The plaintiff presented six arguments in support of his age discrimination claim, all of which the courts rejected. First, he noted that the voluntary separation plan applied only to employees over 50. However, the court noted, the company placed both an age and a years-of-service requirement on its VSP eligibility. Only employees with at least 20 years of service and at least the age of 50 were eligible to participate. "A voluntary separation plan that uses both of these factors does not indicate a policy of age discrimination", the court concluded. A voluntary separation plan that uses age with other factors does not prove discrimination.
Second, the plaintiff noted that the company knew and used employees' ages when determining to whom to offer voluntary separation. This fact, standing alone, the court said, does not prove age discrimination.
Third, the plaintiff argued that the voluntary and involuntary separation plans were related, in that only employees who were eligible for the voluntary plan (those 50 and older) were considered for involuntary separation. The plaintiff introduced the testimony of three company executives, including the supervisor of employee benefits, to this effect. The court, however, discounted this testimony because none of the witnesses were involved in the decision making process concerning which positions to eliminate. "Stray remarks do not substantiate a finding of discrimination when they cannot be linked to the decisionmaker bringing forth the adverse action", the court wrote.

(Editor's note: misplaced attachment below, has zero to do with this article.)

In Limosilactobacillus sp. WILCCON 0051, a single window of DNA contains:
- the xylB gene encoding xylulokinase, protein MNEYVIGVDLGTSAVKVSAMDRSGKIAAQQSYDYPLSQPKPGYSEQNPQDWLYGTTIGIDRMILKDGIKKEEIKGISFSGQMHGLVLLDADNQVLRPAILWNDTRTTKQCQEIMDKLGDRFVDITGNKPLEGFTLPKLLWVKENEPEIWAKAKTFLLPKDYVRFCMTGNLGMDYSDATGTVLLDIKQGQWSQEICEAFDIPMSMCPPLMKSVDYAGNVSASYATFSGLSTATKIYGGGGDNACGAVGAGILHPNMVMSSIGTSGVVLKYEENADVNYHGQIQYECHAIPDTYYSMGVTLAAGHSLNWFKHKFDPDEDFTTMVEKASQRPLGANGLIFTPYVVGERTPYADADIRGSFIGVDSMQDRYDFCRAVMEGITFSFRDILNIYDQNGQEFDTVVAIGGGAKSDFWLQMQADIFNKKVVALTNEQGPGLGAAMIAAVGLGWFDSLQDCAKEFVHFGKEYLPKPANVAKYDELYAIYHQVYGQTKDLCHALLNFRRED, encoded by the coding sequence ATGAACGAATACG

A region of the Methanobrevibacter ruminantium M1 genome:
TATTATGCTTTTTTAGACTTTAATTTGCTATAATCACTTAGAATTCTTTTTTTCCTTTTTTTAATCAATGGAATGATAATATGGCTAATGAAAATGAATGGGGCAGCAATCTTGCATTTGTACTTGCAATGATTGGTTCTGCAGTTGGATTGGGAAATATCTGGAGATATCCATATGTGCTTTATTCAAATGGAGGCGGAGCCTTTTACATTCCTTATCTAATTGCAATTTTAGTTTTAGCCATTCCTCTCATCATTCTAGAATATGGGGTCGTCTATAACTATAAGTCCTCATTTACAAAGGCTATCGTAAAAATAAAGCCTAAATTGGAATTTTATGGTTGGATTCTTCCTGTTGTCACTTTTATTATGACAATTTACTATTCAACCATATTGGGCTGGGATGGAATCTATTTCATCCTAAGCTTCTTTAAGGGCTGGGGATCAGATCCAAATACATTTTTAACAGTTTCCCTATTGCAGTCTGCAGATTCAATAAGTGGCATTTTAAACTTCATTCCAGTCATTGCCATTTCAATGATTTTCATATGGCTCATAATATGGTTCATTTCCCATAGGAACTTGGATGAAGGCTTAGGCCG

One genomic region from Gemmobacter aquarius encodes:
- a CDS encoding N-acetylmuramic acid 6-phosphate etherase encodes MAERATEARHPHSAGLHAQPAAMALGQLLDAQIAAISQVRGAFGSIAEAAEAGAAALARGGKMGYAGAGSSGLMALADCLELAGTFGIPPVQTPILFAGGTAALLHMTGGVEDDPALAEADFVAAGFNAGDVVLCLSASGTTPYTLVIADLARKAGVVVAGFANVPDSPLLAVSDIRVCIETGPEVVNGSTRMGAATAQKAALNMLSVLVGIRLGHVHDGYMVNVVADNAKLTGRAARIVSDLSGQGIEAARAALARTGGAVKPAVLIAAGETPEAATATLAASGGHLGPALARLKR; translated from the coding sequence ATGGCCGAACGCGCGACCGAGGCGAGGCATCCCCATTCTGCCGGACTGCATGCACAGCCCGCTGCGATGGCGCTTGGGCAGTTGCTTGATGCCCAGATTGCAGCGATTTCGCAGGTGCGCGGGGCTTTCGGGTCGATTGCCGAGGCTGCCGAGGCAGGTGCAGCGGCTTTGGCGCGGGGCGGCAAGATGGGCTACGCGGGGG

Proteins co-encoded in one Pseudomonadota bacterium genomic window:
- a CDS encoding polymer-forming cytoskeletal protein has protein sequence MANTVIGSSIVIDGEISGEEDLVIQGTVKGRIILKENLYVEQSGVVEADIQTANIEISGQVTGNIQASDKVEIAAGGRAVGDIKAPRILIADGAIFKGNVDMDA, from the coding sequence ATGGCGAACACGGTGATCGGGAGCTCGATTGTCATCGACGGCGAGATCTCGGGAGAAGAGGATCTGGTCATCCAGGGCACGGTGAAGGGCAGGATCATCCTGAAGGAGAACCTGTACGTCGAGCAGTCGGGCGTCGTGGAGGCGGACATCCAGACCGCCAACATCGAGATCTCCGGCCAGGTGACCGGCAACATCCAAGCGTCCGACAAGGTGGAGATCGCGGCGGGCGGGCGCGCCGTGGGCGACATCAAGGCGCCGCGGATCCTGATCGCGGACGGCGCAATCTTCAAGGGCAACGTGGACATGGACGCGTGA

Fourth, the plaintiff argued that employees were coerced into accepting voluntary separation and said that he was threatened that if an insufficient number of employees elected to resign under the voluntary program, involuntary separations would be necessary and any later package would not be as generous. The plaintiff also said that during a meeting with HR, he was encouraged to accept the VSP.
While noting that in the initial letter the employees received concerning the VSP, the above statements were made (if insufficient numbers failed to quit voluntarily, there would be involuntary layoffs), the letter also contained this statement: "We wish to stress that your termination of employment under the Program must be strictly voluntary. If anyone tells you that you must participate in the Program because you are going to be terminated, they are misinforming you. Please report any such communication * * *."
In addition, the plaintiff himself testified in his deposition that he understood the VSP to be truly voluntary: eligible employees had the option to take it or leave it. This evidence does not prove age discrimination, the court concluded.